Abandoned rubbish has cost a group of people from South Shields more than £3,000 in fines and costs.
South Tyneside Council took action through the courts after residents ignored notices to remove build ups of waste, ranging from dog mess and domestic waste to discarded furniture and debris, in their gardens or yards.
The hearings, held at South Tyneside Magistrates’ Court, included the case of Alan Fox, of Leighton Street, who failed to comply with a Prevention of Damage by Pests Act 1949 notice. The notice, served in February, required the 52-year-old to remove dog mess, domestic waste, discarded furniture and debris, from a back yard in George Scott Street.
Rachelle Duke, aged 47, of Druridge Crescent, was also prosecuted for failing to comply with an Environmental Protection Act 1990 Statutory Nuisance Notice, served in April, requiring her to remove dog mess and domestic waste from a back yard in Baring Street.
Magistrates also heard how Anthony and Kate Navi, of Copley Avenue, failed to comply with an Environmental Protection Act 1990 statutory nuisance notice, served in March, requiring the removal of dog mess and domestic waste from a back yard in Gordon Road.
They were all ordered to pay £380 each, which included a £250 fine, costs of £100 and a victim surcharge of £30.
The court also heard the case of Samantha Brown, of Alice Street. The 31-year-old had failed to comply with a Community Protection Notice, served in March, under the Anti-social Behaviour, Crime and Policing Act 2014, requiring her to remove domestic waste and debris.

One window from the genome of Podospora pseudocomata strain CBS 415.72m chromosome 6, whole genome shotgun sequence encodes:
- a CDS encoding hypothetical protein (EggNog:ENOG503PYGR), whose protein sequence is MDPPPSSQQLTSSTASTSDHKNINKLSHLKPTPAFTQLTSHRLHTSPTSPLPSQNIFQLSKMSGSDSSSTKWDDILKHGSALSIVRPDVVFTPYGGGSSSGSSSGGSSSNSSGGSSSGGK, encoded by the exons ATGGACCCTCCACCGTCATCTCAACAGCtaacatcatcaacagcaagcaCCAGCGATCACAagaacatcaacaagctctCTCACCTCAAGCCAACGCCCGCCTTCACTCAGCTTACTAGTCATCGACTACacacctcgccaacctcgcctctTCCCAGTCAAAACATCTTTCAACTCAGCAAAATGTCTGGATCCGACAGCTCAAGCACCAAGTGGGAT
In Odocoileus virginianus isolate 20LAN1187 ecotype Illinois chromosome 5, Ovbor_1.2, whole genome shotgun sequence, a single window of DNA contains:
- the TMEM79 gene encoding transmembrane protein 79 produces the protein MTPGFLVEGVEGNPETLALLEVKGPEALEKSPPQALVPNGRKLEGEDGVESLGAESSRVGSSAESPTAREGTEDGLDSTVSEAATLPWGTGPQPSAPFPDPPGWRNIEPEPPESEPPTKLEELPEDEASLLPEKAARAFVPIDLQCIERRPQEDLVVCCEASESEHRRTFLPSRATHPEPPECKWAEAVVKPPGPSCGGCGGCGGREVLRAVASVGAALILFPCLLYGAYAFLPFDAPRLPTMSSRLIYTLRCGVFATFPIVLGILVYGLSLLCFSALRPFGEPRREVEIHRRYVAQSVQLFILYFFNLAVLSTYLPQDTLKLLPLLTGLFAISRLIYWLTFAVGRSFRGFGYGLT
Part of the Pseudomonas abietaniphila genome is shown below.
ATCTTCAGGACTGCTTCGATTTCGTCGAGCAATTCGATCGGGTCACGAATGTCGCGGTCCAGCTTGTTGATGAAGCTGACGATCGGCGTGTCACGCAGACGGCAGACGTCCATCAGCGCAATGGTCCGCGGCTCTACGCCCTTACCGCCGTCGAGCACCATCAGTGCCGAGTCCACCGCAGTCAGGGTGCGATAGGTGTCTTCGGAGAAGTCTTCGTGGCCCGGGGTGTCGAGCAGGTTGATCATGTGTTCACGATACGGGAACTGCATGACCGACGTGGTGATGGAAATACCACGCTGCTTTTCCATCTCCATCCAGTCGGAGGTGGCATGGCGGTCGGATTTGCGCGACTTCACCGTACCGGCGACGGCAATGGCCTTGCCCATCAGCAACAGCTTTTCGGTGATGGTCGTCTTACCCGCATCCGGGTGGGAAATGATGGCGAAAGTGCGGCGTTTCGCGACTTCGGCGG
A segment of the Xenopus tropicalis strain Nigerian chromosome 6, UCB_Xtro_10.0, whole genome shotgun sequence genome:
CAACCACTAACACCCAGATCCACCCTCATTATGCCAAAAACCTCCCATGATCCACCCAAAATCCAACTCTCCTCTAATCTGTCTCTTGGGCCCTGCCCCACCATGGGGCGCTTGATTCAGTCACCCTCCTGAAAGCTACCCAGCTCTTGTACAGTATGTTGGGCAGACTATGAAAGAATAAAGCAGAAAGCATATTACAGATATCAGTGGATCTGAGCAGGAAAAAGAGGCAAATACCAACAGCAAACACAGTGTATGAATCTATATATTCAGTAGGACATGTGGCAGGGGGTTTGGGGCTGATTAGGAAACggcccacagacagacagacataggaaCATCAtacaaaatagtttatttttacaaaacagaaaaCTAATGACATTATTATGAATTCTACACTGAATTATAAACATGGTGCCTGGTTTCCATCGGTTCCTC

She was ordered to pay a total of £947, which included a £500 fine, £297 compensation, costs of £100 and a victim surcharge of £50.
Melody Vickers, aged 40, of Shelley Avenue, was also prosecuted of failing to comply with a Prevention of Damage by Pests Act 1949 Notice, which was served in March, requiring the removal of all domestic waste from her gardens.
She was ordered to pay £650, which included a £500 fine, costs of £100 and a £50 victim surcharge.
All five cases, heard on September 25, were proven in their absence.
A spokesman for South Tyneside Council said: “Rubbish left lying around is not only unsightly, it can also be a public health risk.
“Although court action is always a last resort, we do all we can to help keep the borough looking tidy and will take action against the tiny minority of residents who ignore notices served on them to clear up after themselves.”